Self-driving vehicles may be the most significant innovation in transportation since automobiles were first invented. Though still in their infancy, autonomous cars and trucks could radically transform how people and goods move around—with profound implications, good or bad, for safety, equity, and the environment.
Self-driving cars explained
Autonomous cars offer some capacity to drive themselves. Technologies vary from cars with limited braking and lane assistance, to prototypes that require no human intervention.
See how how self-driving cars work >
The Union of Concerned Scientists has developed a set of seven principles to help guide how policymakers, companies, and other stakeholders approach this transformative technology. The principles are intended to help maximize the benefits of self-driving cars—and minimize the risks.
Principle #1: Safer transportation
Photo: Janne Hellsten/CC BY (Flickr)
Self-driving cars could reduce vehicle-related fatalities—machines may make fewer errors than humans—but it’s not a guaranteed outcome. Policy must improve the safety of all road users, whether they are driving, walking, or biking.
Principle #2: Cleaner vehicles
Photo: Kārlis Dambrāns/CC BY (Flickr)
By making transportation more convenient, self-driving vehicles could increase the number of miles that people travel, creating more vehicle pollution. To avoid this outcome, policy must ensure that self-driving technology is paired with clean, low-carbon vehicles, such as plug-in electrics and fuel efficient gasoline-hybrids. Policy must also incentivize ride hailing services like Uber or Lyft to maximize the number of passengers for each trip and minimize trips with no passengers.
Principle #3: Integrated transit
Photo: Robert Couse-Baker/CC BY (Flickr)
Self-driving vehicles will likely make driving easier for many—but they shouldn’t replace mass transit options like buses or subways. Instead, self-driving cars should connect transit hubs, provide public transit services to communities not currently served, and generally be used to improve public transportation.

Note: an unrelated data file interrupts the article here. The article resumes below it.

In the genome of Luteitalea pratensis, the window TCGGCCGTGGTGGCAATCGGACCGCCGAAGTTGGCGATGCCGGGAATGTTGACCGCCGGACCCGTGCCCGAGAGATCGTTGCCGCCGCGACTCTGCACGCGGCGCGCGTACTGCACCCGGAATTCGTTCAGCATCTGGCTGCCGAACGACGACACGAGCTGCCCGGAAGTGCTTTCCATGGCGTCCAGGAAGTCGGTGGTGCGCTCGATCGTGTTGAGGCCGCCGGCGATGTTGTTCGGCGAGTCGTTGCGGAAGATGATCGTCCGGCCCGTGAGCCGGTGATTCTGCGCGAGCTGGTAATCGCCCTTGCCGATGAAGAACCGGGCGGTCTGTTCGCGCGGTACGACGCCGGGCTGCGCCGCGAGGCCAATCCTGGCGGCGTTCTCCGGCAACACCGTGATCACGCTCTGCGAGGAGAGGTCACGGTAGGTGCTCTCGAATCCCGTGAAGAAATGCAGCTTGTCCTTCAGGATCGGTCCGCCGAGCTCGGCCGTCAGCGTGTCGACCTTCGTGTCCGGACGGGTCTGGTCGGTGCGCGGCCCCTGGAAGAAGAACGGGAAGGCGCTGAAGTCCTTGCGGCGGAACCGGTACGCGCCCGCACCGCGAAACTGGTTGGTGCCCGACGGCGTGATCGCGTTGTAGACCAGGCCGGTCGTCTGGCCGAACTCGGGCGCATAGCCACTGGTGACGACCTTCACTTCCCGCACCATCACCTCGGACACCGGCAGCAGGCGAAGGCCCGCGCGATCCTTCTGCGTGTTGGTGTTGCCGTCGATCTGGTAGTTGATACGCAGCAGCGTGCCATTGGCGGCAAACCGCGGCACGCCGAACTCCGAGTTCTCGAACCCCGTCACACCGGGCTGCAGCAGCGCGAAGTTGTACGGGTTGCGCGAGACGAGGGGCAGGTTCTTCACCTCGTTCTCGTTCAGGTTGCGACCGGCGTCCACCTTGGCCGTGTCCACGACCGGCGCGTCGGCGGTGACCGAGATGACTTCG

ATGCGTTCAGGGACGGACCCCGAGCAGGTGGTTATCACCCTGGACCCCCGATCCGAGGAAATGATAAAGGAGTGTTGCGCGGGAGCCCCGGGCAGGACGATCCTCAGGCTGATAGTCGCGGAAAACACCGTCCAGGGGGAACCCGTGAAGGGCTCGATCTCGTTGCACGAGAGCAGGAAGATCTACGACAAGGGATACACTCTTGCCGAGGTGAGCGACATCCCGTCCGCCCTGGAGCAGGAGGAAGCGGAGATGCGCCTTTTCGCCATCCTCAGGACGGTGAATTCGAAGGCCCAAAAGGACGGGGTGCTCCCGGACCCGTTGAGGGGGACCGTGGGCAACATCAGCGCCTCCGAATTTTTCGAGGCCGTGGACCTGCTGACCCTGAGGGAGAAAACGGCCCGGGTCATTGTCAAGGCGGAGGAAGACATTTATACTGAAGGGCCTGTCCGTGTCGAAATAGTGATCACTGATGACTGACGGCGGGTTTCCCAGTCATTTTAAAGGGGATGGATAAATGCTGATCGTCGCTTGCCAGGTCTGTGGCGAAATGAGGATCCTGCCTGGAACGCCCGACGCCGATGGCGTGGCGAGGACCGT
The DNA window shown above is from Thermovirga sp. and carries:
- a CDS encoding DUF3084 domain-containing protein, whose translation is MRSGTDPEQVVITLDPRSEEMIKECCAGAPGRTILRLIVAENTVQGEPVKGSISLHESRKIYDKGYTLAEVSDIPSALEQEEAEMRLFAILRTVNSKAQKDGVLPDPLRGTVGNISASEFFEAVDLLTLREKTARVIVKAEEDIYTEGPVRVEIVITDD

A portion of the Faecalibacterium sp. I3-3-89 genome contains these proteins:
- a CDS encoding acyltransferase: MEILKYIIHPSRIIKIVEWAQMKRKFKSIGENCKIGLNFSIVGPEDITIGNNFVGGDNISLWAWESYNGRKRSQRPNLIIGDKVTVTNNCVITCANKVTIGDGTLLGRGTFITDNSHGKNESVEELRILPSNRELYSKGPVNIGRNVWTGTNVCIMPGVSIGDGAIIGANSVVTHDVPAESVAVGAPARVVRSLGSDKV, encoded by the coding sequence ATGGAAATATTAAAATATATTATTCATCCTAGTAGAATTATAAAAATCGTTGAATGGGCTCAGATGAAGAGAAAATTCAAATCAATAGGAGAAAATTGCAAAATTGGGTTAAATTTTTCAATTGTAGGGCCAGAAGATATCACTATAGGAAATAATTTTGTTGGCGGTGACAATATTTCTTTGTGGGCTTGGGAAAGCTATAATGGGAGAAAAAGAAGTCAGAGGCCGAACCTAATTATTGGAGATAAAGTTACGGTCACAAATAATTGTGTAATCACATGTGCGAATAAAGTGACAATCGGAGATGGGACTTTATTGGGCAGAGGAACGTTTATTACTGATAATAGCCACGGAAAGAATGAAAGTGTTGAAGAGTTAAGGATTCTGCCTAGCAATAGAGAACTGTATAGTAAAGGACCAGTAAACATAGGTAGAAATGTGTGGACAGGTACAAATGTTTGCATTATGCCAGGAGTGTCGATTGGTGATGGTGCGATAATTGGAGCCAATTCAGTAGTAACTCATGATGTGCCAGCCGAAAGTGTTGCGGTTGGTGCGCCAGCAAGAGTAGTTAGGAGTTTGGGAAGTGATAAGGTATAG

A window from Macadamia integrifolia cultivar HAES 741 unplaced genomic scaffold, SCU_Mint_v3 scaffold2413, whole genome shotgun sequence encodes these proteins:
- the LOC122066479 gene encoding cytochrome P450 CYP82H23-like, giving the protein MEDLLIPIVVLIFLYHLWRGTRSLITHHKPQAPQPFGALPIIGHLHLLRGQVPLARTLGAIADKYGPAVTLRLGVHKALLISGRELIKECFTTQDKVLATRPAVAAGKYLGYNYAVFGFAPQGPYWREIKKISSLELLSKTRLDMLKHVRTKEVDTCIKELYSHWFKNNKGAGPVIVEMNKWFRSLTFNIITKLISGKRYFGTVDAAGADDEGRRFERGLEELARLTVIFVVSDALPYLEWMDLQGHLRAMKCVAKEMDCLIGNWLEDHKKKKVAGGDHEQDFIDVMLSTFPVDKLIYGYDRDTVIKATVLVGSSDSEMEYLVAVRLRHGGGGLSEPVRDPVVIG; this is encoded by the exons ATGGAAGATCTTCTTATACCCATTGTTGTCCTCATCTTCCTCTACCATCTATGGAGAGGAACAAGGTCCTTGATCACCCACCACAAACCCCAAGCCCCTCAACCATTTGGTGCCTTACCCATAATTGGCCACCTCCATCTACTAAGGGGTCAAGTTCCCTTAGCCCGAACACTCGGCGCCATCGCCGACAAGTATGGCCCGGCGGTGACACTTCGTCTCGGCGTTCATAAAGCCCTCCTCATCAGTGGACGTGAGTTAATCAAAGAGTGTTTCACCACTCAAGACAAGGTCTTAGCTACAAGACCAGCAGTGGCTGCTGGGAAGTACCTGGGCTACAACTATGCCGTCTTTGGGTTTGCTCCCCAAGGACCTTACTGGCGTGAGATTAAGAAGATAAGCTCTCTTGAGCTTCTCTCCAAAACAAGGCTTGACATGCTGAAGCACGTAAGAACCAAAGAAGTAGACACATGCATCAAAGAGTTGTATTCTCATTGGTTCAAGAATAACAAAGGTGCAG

Principle #4: Improved access
Photo: Oran Viriyincy/CC BY-SA (Flickr)
In its current form, the US transportation system fails to serve all communities equally, with disadvantages arising based on income, age, race, disability, and geography. Policy should ensure that the widespread adoption of self-driving cars doesn’t perpetuate or worsen existing inequalities but instead gives all people access to clean, affordable transportation options.
Principle #5: Just transition
Self-driving technology will create jobs for some and reduce employment opportunities for others, especially in the trucking and taxi industries. Policy should support career pathways and transitions for affected individuals, and ensure that new jobs are made available to underrepresented populations.
Principle #6: Secure sharing
Photo: IBM Systems Lab Services/CC BY (Flickr)
Whether self-driving vehicles improve public health, decrease traffic congestion, and reduce climate change will depend on informed, science-based policy. This will require a robust research agenda and accessible data on the performance and operation of self-driving vehicles. Policy must facilitate open data-sharing, while ensuring that appropriate privacy and cybersecurity protections are in place.
Principle #7: Livable cities
Photo: Jason Thien/CC BY (Flickr)
Autonomous vehicles could exacerbate sprawl, congestion, and pollution— or they could lead to more shared rides and fewer cars, freeing up public space. Policy should prioritize the needs of the whole community, not just individual vehicles.
Read more about our principles by downloading the policy brief >
The Union of Concerned Scientists has worked on transportation-related policy issues for decades, and advocates for equitable, low-pollution vehicles, fuels, and infrastructure. Learn more about our work here.